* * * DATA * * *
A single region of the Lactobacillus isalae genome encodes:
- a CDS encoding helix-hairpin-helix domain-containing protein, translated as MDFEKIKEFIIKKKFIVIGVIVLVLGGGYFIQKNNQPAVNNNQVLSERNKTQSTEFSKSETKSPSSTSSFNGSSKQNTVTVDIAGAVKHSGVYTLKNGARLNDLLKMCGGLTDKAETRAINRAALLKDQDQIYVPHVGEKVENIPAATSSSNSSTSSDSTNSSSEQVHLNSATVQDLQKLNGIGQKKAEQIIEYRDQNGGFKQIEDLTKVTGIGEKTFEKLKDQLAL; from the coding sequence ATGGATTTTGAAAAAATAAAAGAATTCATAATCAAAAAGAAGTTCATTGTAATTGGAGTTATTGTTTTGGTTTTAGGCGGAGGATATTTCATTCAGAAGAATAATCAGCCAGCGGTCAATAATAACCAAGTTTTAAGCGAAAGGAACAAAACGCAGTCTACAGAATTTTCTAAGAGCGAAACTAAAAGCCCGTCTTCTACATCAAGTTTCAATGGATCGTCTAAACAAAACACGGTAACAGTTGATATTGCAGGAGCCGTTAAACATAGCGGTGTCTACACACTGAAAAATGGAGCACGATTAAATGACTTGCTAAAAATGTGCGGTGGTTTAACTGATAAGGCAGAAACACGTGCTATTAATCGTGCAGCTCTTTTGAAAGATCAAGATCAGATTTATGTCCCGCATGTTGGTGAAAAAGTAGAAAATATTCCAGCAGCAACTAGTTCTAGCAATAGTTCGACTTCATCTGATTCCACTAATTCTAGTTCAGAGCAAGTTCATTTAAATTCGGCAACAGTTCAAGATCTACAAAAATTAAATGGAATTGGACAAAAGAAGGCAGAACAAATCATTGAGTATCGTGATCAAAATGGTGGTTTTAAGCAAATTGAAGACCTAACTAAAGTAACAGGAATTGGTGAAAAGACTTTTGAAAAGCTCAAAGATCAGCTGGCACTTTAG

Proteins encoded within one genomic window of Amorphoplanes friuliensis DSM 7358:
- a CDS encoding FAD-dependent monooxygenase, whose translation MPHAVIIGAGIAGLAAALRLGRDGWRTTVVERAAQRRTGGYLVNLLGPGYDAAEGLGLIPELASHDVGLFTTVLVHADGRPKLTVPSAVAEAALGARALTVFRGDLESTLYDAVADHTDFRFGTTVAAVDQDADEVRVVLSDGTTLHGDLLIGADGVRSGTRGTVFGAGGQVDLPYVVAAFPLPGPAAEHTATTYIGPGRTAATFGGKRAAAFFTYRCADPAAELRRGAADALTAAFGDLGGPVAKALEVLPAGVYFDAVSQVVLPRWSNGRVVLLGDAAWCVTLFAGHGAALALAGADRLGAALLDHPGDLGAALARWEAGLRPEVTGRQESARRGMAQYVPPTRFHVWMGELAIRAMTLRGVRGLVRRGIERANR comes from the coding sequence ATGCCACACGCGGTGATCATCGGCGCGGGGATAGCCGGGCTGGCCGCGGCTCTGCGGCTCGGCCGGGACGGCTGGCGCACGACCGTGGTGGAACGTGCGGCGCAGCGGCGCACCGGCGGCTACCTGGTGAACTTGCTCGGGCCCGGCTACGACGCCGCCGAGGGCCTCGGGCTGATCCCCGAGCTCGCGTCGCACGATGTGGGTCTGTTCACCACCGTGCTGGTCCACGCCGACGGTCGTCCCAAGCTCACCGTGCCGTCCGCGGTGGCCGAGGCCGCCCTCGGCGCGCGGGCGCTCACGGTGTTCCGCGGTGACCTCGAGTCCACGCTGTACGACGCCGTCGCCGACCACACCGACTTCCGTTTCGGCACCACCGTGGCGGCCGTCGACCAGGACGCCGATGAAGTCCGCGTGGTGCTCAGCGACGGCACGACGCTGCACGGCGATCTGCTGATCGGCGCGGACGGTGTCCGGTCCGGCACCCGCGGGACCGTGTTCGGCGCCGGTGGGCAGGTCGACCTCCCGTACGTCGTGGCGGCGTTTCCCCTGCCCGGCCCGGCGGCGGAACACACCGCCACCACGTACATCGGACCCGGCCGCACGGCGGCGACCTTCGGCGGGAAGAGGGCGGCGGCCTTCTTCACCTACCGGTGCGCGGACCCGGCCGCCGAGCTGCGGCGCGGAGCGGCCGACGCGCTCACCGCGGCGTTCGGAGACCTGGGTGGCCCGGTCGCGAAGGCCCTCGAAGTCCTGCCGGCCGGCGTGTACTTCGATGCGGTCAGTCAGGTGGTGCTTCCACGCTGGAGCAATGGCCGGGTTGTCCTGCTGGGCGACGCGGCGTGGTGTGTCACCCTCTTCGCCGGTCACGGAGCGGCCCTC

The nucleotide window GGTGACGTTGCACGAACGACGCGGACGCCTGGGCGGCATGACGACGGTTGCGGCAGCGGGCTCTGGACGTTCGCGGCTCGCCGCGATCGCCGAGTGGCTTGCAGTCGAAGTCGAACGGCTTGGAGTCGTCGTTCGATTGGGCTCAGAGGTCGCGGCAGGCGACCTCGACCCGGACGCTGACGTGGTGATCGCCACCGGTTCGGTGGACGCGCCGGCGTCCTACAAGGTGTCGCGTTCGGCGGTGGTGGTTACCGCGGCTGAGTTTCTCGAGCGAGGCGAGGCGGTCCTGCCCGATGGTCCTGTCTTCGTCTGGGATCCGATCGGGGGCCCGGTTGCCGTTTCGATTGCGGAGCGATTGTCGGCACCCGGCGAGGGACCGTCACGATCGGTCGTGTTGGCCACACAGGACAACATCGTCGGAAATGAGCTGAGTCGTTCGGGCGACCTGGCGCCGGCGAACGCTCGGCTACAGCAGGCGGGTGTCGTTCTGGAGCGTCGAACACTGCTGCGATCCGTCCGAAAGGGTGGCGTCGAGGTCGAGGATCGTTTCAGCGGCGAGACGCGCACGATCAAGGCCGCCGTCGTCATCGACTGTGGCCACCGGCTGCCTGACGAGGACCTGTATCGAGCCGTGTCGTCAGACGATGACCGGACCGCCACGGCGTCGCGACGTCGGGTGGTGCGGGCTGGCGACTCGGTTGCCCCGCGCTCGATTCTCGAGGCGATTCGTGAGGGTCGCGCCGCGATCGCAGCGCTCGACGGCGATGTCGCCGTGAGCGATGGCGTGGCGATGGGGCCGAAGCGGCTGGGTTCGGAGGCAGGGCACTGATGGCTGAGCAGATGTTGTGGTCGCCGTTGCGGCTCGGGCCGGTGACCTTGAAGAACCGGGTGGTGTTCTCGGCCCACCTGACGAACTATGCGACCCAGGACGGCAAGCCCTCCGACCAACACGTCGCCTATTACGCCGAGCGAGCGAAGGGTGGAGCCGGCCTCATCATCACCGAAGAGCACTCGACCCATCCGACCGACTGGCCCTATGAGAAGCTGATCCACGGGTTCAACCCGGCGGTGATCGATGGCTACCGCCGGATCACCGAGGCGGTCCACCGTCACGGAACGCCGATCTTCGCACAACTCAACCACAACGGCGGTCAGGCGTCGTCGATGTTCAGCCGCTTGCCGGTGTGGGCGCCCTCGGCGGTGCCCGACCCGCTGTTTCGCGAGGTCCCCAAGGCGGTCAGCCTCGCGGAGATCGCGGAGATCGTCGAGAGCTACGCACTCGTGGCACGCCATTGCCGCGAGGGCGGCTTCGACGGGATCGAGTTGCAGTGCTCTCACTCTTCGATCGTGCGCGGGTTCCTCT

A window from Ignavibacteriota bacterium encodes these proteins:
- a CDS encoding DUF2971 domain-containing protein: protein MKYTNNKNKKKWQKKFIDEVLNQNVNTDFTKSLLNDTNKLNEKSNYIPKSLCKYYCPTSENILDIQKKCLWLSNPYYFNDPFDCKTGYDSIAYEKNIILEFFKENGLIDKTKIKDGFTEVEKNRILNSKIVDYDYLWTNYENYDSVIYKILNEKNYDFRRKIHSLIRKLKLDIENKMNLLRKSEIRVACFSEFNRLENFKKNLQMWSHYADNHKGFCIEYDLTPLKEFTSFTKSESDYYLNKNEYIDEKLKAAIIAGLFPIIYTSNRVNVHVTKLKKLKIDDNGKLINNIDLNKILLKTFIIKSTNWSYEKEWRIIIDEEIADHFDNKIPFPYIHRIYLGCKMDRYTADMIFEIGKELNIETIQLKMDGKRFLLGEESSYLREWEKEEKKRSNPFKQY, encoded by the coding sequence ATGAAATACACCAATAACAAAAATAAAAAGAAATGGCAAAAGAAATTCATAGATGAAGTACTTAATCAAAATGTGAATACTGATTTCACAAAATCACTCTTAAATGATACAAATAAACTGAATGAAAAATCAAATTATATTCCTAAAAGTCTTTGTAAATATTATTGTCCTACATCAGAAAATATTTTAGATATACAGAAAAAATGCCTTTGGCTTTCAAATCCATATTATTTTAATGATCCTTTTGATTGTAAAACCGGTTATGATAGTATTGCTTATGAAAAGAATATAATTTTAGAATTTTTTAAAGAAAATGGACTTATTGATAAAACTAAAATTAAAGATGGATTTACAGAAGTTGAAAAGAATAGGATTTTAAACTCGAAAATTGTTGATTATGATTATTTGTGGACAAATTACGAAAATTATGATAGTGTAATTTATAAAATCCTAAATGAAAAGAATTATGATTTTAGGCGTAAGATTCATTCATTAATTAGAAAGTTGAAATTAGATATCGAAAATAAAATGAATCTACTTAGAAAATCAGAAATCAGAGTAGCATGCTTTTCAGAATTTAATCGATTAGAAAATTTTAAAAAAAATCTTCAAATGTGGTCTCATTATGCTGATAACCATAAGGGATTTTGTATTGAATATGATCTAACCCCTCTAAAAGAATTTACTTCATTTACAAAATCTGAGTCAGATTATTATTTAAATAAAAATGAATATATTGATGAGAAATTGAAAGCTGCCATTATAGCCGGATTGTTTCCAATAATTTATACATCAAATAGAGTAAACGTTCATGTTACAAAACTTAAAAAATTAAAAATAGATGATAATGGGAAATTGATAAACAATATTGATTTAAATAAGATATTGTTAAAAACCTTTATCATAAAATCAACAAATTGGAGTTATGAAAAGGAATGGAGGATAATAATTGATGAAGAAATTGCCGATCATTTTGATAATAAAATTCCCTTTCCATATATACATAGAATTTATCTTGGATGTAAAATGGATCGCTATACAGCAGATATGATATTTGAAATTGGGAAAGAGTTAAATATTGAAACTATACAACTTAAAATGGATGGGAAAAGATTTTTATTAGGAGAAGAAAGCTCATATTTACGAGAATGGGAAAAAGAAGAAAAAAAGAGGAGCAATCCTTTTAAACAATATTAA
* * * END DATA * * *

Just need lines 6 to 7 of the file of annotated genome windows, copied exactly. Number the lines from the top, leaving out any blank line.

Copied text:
A window from Ignavibacteriota bacterium encodes these proteins:
- a CDS encoding DUF2971 domain-containing protein: protein MKYTNNKNKKKWQKKFIDEVLNQNVNTDFTKSLLNDTNKLNEKSNYIPKSLCKYYCPTSENILDIQKKCLWLSNPYYFNDPFDCKTGYDSIAYEKNIILEFFKENGLIDKTKIKDGFTEVEKNRILNSKIVDYDYLWTNYENYDSVIYKILNEKNYDFRRKIHSLIRKLKLDIENKMNLLRKSEIRVACFSEFNRLENFKKNLQMWSHYADNHKGFCIEYDLTPLKEFTSFTKSESDYYLNKNEYIDEKLKAAIIAGLFPIIYTSNRVNVHVTKLKKLKIDDNGKLINNIDLNKILLKTFIIKSTNWSYEKEWRIIIDEEIADHFDNKIPFPYIHRIYLGCKMDRYTADMIFEIGKELNIETIQLKMDGKRFLLGEESSYLREWEKEEKKRSNPFKQY, encoded by the coding sequence ATGAAATACACCAATAACAAAAATAAAAAGAAATGGCAAAAGAAATTCATAGATGAAGTACTTAATCAAAATGTGAATACTGATTTCACAAAATCACTCTTAAATGATACAAATAAACTGAATGAAAAATCAAATTATATTCCTAAAAGTCTTTGTAAATATTATTGTCCTACATCAGAAAATATTTTAGATATACAGAAAAAATGCCTTTGGCTTTCAAATCCATATTATTTTAATGATCCTTTTGATTGTAAAACCGGTTATGATAGTATTGCTTATGAAAAGAATATAATTTTAGAATTTTTTAAAGAAAATGGACTTATTGATAAAACTAAAATTAAAGATGGATTTACAGAAGTTGAAAAGAATAGGATTTTAAACTCGAAAATTGTTGATTATGATTATTTGTGGACAAATTACGAAAATTATGATAGTGTAATTTATAAAATCCTAAATGAAAAGAATTATGATTTTAGGCGTAAGATTCATTCATTAATTAGAAAGTTGAAATTAGATATCGAAAATAAAATGAATCTACTTAGAAAATCAGAAATCAGAGTAGCATGCTTTTCAGAATTTAATCGATTAGAAAATTTTAAAAAAAATCTTCAAATGTGGTCTCATTATGCTGATAACCATAAGGGATTTTGTATTGAATATGATCTAACCCCTCTAAAAGAATTTACTTCATTTACAAAATCTGAGTCAGATTATTATTTAAATAAAAATGAATATATTGATGAGAAATTGAAAGCTGCCATTATAGCCGGATTGTTTCCAATAATTTATACATCAAATAGAGTAAACGTTCATGTTACAAAACTTAAAAAATTAAAAATAGATGATAATGGGAAATTGATAAACAATATTGATTTAAATAAGATATTGTTAAAAACCTTTATCATAAAATCAACAAATTGGAGTTATGAAAAGGAATGGAGGATAATAATTGATGAAGAAATTGCCGATCATTTTGATAATAAAATTCCCTTTCCATATATACATAGAATTTATCTTGGATGTAAAATGGATCGCTATACAGCAGATATGATATTTGAAATTGGGAAAGAGTTAAATATTGAAACTATACAACTTAAAATGGATGGGAAAAGATTTTTATTAGGAGAAGAAAGCTCATATTTACGAGAATGGGAAAAAGAAGAAAAAAAGAGGAGCAATCCTTTTAAACAATATTAA